Iraq, Art, and Saddam Hussein: in the continuity of the Iraqi “Leader
Syndrome” – Propaganda as the Connection between Political Personality,
History and Art Perhaps since the earlier days of humanity, to this today – art developed throughout history as a most effective propaganda tool. Catholic Church and Popes, Napoleon, Hitler, Nazi Germany and the Third Reich… – Influential figures, institutions or periods of history that all effectively used art to promote a certain agenda. Iraq was likewise subjected to effective propaganda art – and in particular under Saddam Hussein’s rule. Kanan Makiya’s “The Monument: Art and Vulgarity in Saddam Hussein's Iraq” opens up with the following questions: “ Why care about monuments? Why care about them enough to build them, or guard them, or tear them down?” He notes: “within two weeks of the war ending on 1st May 2003, the U.S. civil authorities in Iraq had banned any public representation of the fallen president, and started the scramble to change the Iraqi currency that carried Saddam’s face.” The U.S. civil administrators of Iraq obviously feared the lingering power of Saddam’s propaganda machine and the strong symbolism Saddam himself embodied would challenge their authority as
an occupying power.

How do leaders affect and shape the course of history? And can today’s Iraq
ever be understood independently of Saddam Hussein and his legacy? Saddam, through an iron-fist rule, shaped, developed, recreated the history of his country.


His rule was marked by authoritarianism, repression, and the control of the arts for propaganda purposes, developing a strong cult of personality around his own persona. Saddam’s project for Iraq was to cement a strong and unified Iraq, putting himself forward as a unifying factor. And to that purpose, Saddam did provide important funding to artists, co-opting them to promote his image and using them to develop the symbolism around his persona. To what extent was he successful in shaping the arts, and to what extent has he affected the course of Iraqi history and the way Iraqis perceive their country and themselves?
Since the import of the modern nation-state system to the Middle East, and in
order to support these newly carved states, Arab leaders and intelligentsia have
repeatedly attempted to develop separate national narratives. These national
narratives at times supported, and at others clashed with, the larger Pan-Arab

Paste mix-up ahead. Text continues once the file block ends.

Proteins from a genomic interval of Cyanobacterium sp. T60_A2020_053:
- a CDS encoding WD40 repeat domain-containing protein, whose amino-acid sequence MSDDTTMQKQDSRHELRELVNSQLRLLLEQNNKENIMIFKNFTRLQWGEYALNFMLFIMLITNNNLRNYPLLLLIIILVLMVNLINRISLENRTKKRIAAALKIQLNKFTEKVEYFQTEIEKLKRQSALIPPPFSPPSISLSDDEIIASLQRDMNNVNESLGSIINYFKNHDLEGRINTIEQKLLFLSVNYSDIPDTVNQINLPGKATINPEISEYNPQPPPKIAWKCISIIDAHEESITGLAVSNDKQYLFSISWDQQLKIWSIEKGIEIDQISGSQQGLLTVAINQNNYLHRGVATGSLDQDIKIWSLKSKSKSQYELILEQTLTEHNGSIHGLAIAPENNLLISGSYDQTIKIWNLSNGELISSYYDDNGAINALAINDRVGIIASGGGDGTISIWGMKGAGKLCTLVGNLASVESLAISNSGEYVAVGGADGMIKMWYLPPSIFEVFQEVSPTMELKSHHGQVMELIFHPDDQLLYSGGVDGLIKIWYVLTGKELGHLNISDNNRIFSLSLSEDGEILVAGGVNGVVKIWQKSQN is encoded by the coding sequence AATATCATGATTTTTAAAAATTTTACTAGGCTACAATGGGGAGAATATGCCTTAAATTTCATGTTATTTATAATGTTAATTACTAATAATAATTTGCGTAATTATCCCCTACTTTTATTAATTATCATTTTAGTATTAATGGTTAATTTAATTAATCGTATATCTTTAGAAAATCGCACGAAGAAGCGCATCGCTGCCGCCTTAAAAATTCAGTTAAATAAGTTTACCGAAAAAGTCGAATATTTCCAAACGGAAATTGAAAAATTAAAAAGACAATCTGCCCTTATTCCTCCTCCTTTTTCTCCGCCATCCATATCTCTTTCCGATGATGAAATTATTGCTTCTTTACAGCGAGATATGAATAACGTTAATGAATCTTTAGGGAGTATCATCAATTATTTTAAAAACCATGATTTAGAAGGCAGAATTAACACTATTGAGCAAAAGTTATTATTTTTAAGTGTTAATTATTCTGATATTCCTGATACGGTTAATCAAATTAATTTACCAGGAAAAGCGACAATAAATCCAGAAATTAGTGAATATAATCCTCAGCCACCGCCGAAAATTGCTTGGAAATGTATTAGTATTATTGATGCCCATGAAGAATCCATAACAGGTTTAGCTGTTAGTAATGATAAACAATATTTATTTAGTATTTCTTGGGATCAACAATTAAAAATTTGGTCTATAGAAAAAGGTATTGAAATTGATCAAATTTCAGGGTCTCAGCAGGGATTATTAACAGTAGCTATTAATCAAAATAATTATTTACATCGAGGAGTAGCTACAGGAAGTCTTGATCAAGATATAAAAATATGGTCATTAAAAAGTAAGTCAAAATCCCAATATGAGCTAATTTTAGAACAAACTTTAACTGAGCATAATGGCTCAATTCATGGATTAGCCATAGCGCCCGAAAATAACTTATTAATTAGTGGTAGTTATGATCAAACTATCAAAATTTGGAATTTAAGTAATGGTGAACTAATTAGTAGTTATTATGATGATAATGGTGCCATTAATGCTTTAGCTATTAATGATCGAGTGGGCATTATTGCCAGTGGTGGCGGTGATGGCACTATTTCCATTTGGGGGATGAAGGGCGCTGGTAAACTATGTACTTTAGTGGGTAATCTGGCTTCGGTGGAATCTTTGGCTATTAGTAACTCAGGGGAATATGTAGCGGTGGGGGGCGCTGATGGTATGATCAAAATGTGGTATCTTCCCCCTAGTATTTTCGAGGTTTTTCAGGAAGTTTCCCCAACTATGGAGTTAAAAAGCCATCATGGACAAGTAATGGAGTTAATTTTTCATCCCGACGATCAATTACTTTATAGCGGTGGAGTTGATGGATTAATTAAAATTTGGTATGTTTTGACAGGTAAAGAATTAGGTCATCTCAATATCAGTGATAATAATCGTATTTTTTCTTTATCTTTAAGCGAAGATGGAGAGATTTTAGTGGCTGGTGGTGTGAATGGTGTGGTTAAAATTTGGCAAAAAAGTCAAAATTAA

identity that had loosely brought Arab populations together into imagined
communities – from Algers to Sanaa, or Aleppo to Khartoum, of course passing.

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by Baghdad. This identity struggle often gave way to justification for brutal means to impose these new national-truths, and often communicated to the populations through effective propaganda means. To this day, questions of Arab versus National identity continue to dominate the cultural and political scene of the Middle East, especially considering the political vacuum the overthrown dictators left behind.

Iraq has been no exception to this rule. Since its inception, the Iraqi state has
been the subject of discords and divisions. Fragmented into various religious and ethnic minorities, it has repeatedly been plagued by waves of sectarian or ethnic conflict. The various Iraqi regimes following the country’s independence attempted to foster a sense of national identity around a Pan-Arab popular sentiment, incidentally excluding non-Arab populations from their version of the national identity. The Baath regime on the other hand abandoned these Pan- Arab sentiments to focus on a more specific brand of Iraqi nationalism – partially a response to the sectarianism and ethnic tensions such Pan-Arab national narrative brought about.


Iraq as a modern state has struggled to define a common sense identity and to
foster a national narrative that would bring together its diverse communities. The Baath Party’s project for Iraq – and eventually directly Saddam’s – was to cement a strong and unified Iraq. By shifting emphasis from Pan-Arabism, an ideology that only gave credence to Arabs – to one that stressed an Iraqi national identity, the Baath regime tried to give the Kurds and Shi’ites a sense of belonging to the land of Iraq (Abdi, 14). Through its totalitarian approach to power, the leader became the embodiment of the party, the ideology, the country and the nation (Abdi 22). Saddam Hussein’s persona became the heart of the propaganda machine.


But in fact, this only was the continuation of an established Iraqi tradition that
Kanan Makiya entitles the Iraqi “Leader Syndrome” – and that goes back to early Iraqi Pan-Arabism. Creating a narrative implied carefully selecting passages of history that would be most relevant to foster an Iraqi sense of belonging.